These properties of bioactive glass have propelled an increase in studies pertaining to BG application in numerous orthopedic areas comprising BG bone cement, BG nanoparticles, BG coating, BG nanofibers, drug and biological factor-load BG, BG scaffolds, injectable BG-based hydrogels/pastes, metal ion-loaded BG, and others. Similar initiatives are expected to augment bioglass fiber market size, which is anticipated to surpass USD 15.3 million by 2027, according to Global Market Insights Inc.

Here are a few key trends that are slated to stimulate the business landscape in the near future:

Rising demand for borate-based glass and glass ceramic products

While the market revenue from borate-based glass is estimated to exhibit a CAGR of 9% through the estimated period, the glass ceramic segment is expected to account for an appreciable valuation through 2027.

This growth can be attributed to the mounting adoption of glass ceramics in dental care products including corrosion inhibitors and filler materials. Optimum bone-grafting ability and good biocompatibility are additional factors expected to push product demand over the coming years.

Growing research activities pertaining to dental application

Numerous organizations are taking a keen interest in conducting research initiatives centered on the applicability of bioglass fiber in the field of dental care. One such study, published in May 2021, aimed at investigating the bioactivity and cytotoxicity of a novel nanocomposite containing nBGs (nanoparticles of bioactive glass) on human dental pulp stem cells (hDPSCs).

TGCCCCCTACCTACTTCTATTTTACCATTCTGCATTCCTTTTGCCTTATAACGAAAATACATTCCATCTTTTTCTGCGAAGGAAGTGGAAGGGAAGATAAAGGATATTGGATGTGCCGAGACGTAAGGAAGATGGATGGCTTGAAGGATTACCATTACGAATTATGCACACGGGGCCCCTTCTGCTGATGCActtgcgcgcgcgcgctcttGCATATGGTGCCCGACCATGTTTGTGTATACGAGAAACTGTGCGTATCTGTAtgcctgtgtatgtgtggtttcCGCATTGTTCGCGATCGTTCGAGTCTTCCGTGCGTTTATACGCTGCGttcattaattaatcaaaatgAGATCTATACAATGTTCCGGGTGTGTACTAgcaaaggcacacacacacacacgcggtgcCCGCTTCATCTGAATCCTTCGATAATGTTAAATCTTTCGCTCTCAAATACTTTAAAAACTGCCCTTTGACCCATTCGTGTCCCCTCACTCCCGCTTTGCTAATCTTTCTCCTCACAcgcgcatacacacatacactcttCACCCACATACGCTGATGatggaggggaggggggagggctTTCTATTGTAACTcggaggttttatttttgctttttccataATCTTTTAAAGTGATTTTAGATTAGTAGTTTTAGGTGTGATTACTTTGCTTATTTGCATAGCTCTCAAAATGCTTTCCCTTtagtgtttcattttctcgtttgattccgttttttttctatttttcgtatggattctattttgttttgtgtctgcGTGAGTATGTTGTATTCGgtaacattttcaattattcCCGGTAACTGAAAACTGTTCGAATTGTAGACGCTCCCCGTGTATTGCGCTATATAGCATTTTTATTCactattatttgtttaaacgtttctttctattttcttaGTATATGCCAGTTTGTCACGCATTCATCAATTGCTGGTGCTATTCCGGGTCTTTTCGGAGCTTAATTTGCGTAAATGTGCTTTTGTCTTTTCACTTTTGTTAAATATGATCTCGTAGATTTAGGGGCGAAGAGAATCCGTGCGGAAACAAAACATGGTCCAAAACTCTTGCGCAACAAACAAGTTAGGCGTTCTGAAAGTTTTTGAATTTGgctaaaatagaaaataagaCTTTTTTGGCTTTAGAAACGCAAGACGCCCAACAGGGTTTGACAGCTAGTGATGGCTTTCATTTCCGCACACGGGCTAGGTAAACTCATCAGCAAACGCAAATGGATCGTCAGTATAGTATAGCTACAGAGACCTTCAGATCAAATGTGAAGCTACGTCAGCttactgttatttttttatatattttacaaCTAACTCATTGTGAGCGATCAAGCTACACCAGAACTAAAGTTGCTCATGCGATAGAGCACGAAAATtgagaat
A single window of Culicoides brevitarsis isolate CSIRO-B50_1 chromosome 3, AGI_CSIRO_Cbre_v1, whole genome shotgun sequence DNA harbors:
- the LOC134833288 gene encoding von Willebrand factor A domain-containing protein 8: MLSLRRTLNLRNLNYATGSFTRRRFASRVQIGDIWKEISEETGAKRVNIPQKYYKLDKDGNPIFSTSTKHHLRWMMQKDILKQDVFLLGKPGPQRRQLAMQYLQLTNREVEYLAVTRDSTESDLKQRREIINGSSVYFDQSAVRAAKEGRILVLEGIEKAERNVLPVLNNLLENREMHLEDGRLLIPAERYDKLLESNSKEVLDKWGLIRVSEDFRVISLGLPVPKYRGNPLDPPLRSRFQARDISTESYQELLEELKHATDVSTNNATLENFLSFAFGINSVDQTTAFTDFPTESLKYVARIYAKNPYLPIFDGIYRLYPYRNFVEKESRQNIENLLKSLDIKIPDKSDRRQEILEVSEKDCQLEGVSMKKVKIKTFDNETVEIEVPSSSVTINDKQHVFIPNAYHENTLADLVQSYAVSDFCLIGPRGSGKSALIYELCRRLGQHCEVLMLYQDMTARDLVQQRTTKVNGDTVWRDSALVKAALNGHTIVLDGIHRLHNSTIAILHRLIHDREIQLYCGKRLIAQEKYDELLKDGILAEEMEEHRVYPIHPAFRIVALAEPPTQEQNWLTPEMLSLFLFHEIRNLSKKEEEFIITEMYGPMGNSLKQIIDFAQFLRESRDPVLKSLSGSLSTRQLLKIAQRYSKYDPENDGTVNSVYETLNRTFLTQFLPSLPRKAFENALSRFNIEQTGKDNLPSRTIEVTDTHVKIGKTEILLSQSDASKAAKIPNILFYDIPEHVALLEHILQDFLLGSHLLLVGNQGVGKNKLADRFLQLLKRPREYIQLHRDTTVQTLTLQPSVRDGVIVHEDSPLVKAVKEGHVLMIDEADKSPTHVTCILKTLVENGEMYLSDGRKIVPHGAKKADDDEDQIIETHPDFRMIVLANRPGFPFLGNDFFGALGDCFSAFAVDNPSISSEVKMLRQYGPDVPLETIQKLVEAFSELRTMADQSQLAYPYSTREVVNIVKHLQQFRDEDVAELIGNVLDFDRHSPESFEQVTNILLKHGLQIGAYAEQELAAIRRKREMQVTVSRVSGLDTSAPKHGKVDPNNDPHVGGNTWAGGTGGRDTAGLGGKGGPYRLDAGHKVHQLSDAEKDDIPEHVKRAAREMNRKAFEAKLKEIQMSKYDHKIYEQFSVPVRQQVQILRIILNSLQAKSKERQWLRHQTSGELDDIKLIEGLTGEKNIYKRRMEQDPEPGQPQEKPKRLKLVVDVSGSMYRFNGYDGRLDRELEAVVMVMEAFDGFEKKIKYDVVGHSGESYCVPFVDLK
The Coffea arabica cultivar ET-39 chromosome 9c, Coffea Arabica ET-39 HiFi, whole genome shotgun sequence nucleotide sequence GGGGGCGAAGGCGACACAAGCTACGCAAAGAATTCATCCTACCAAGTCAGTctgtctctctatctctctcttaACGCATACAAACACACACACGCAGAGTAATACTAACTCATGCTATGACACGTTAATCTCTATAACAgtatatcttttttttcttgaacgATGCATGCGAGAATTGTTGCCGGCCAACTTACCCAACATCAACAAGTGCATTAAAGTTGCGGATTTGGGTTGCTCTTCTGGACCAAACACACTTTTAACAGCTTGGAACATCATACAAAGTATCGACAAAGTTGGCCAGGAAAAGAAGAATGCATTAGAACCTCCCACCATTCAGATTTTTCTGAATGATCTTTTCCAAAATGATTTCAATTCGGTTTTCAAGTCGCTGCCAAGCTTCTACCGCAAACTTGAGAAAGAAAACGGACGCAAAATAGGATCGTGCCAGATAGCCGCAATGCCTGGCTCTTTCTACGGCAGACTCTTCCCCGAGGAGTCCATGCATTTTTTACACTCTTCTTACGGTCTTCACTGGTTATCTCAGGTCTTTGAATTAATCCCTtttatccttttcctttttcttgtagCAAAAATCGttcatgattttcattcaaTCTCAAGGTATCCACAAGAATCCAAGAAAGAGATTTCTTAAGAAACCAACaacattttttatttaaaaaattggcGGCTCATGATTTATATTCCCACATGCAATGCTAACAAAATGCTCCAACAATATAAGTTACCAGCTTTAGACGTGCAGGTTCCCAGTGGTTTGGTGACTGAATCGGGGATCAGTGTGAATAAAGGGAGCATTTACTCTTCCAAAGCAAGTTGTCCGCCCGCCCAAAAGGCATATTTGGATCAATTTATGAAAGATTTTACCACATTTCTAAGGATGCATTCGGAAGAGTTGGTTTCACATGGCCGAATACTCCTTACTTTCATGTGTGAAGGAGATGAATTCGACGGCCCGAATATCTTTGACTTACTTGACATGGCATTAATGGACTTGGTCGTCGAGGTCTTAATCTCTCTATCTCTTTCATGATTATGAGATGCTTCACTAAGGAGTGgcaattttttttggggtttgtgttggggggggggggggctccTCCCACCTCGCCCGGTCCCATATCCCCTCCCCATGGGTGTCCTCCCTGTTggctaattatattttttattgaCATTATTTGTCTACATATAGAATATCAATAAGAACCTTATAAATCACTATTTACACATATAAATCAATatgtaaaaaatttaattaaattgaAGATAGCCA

The research found that the use of nBG/BD not only enabled hDPSC proliferation and attachment but also escalated the expression of ALP in mineral-producing cells. The findings are slated to create opportunities for the deployment of nBG/BD in vital pulp therapies.

Europe bioglass fiber market: Increasing number of product approvals to drive business landscape in the region

The European region has recorded an upsurge in the approval of newly developed products by regulatory bodies across various countries. For instance, in May 2021, Prosidyan, Inc., secured two CE Marks for its FIBERGRAFT BG Morsels, FIBERGRAFT BG Putty GPS, and FIBERGRAFT BG Putty. Made from proprietary micro- and nano-sized bioactive glass fibers, the FIBERGRAFT substitute provides numerous advantages such as optimized rates of resorption, high surface area, and direct connectivity.

Steps taken by leading industry players: A brief overview

Major companies in the bioglass fiber industry comprise Mo-Sci Corporation (The Heraeus Group), Vetra Biomaterials, Corbion Biotech, Inc., Prosidyan, Inc., ETS Wound Care LLC., and others. These participants are depicting a greater inclination towards the implementation of strategic initiatives including collaborative agreements, mergers, and acquisitions for consolidating their position in the market.

For instance, in September 2021, The Heraeus Group acquired ETS Technology Holdings LLC and Mo-Sci Corporation. The move strengthened the group’s healthcare and medical technology portfolio, which comprises market leadership in the supply of medical devices and components.

In a nutshell, the increasing product adoption across healthcare systems in developed countries, owing to multiple benefits such as voluntary funding, government schemes, and attractive medical insurances, is expected to bolster bioglass fiber market share through the forthcoming years.